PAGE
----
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Ode to the Poets

36502, 91.26.293, 32211.10 and 1932.2.1
Gifts of Mrs. Frank Hodge, Roy and Bentley Dillard and Bowers Museum Collection

Author’s Note

May 12 was National Limerick Day. It is a holiday which celebrates the birth of the limerick’s creator and titan of absurdity: Edward Lear. His banner creation is a short, often but not necessarily bawdy poem in anapestic trimeter—two unstressed syllables are followed by a stressed syllable—with a rhyme scheme of AABBA. Though not always observed, the A’s should have about 9 syllables per line and the B’s should have about 6. What follows is a typical Bowers celebration of a holiday through objects, in this case poems featured in historical artworks and letters. It varies from its typical format only by relying on limericks rather than the usual paragraph structure.



It was just the day of Limerick,

A good chance for a Learean schtick.

Without missing a wink,

This scribe started to think,

Why say lots when few words do the trick?

"Penny Squares" pattern, c. 1910
Maker Unknown; United States
Cotton; 44 1/2 x 63 in.
Gift of Mrs. Frank Hodge


Our storage has many a quilt,

Each of them most carefully built.

This south rightmost panel,

Features not a mammal,

But a plea to save mother a jilt.


Note: This much beloved quilt features many charming animals, but its lower right panel is perhaps the most thoughtful: “This quilt is for a little boy, Who in his room such order keeps, He minds mama whate’re she says, And quiet is while Sister sleeps.” Depending on the context it is either a commendation of a child’s behavior or more likely, outlining how her young son should behave.

Scenes of California, 1932
Martin Syversten (Norwegian-born American, 1874-1947) and Karl Schabell (American, b?-d?); Santa Ana, California
Mural painting on ceiling
Bowers Museum Collection


Hark the ceiling of gallery Flour,

It tells of newcomers of yore.

The short rhyme barely seen,

Larger would it have been,

Had the township paid just a bit more.


Note: Made during the Great Depression, many features of the historic wing were made with economic considerations. Though the font size on the Fluor Gallery mural was in no way affected by a lack of funding, the head muralist’s assistant, Karl Schabell, later claimed that he and Martin Syvertsen were only ever paid a fraction of what they were originally offered by the city of Santa Ana.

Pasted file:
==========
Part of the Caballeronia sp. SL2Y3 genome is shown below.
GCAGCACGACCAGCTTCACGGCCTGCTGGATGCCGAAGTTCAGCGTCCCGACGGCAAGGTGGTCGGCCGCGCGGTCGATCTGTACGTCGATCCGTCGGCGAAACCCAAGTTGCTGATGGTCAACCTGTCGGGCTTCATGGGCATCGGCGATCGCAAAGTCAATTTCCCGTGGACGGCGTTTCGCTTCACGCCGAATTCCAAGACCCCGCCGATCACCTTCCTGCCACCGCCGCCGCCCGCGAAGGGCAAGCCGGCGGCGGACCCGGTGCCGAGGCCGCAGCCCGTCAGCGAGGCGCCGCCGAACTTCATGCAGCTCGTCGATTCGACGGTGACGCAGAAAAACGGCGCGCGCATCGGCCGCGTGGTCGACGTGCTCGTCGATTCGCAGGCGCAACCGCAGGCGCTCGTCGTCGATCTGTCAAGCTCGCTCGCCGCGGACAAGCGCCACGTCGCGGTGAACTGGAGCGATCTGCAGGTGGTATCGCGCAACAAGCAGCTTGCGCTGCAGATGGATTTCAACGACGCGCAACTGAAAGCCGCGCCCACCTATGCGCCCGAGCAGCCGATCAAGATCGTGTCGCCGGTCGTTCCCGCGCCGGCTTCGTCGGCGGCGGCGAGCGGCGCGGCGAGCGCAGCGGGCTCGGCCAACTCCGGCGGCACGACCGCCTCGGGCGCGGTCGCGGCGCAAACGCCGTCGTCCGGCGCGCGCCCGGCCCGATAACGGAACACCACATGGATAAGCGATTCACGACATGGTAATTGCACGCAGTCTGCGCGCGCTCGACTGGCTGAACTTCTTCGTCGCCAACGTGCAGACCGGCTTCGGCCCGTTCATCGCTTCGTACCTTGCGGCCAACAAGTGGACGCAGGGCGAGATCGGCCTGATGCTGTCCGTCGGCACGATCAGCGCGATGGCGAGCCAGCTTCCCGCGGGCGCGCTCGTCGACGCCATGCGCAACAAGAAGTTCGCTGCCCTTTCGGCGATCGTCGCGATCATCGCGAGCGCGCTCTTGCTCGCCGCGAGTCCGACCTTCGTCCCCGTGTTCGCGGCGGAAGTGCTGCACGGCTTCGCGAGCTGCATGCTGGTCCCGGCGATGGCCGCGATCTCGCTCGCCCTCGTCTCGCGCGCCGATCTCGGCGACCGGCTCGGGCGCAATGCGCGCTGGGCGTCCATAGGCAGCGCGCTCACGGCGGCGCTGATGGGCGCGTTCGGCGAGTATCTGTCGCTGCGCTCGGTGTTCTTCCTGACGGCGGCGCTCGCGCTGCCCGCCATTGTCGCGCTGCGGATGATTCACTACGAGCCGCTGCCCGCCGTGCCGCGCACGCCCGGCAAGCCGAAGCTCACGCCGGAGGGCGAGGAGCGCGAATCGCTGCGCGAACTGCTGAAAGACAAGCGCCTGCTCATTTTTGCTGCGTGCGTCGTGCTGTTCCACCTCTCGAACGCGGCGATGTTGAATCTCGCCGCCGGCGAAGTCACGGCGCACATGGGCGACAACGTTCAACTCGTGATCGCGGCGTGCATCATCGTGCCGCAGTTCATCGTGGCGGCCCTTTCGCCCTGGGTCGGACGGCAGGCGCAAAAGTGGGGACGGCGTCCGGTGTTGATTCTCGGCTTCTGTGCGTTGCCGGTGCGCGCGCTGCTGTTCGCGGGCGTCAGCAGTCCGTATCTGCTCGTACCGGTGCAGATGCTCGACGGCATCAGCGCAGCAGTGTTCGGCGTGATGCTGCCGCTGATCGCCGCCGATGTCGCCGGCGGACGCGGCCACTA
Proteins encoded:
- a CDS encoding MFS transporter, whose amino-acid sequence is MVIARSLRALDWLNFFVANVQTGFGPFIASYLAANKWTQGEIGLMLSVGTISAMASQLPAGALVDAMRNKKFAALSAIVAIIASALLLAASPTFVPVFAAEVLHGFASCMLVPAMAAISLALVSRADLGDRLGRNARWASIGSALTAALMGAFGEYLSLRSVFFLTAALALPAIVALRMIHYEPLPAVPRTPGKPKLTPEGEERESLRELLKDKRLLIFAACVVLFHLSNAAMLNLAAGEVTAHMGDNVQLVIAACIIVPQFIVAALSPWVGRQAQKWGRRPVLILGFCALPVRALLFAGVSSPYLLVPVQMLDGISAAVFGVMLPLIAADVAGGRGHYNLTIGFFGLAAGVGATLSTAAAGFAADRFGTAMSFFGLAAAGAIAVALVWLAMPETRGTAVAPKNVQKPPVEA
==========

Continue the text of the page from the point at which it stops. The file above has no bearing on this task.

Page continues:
Letter to Madame Modjeska, late 19th Century
Dorothy F. Wiethoff; Detroit, Michigan
Ink on paper
Bowers Museum Collection


Helena was of the betters,

In roles bashful or playing go-getters.

When her fans would write,

She would welcome the sight,

Unless they were creeps in their letters.


Note: There is no evidence that the famous Polish thespian, Madame Helena Modjeska was anything but honored by the fan mail and voluminous amounts of gifts that were tossed to her one stage. For example, three rings were tossed to her on stage after a particularly impressive performance and she kept them until the day she died. The above fan mail with several poems about her being the greatest actress alive also remained with her until her passing as one of several in the Bowers Museum’s collection.

Saddlebag (Alforja), 1900-1930
Maker Unknown; Monsefu, Lambayeque, Peru
Dyed cotton; 19 x 45 in.
Gift of Roy and Bentley Dillard


This bag is embroidered with flowers.

Must have taken them many long hours.

The seamstress has gone,

But their poem lives on,

And their roses now bloom at the Bowers.


Note: Alforjas or saddlebags were used by Mochica speaking cultures of Peru long before the arrival of Europeans in the Americas. This 20th Century bag has rhyming verses in Spanish on opposite sides of the bag which translate to, “Long live my roses, Long live my jasmine, Long live the flowers of my garden.”

Text and images may be under copyright. Please contact Collection Department for permission to use. References are available on request. Information subject to change upon further research.

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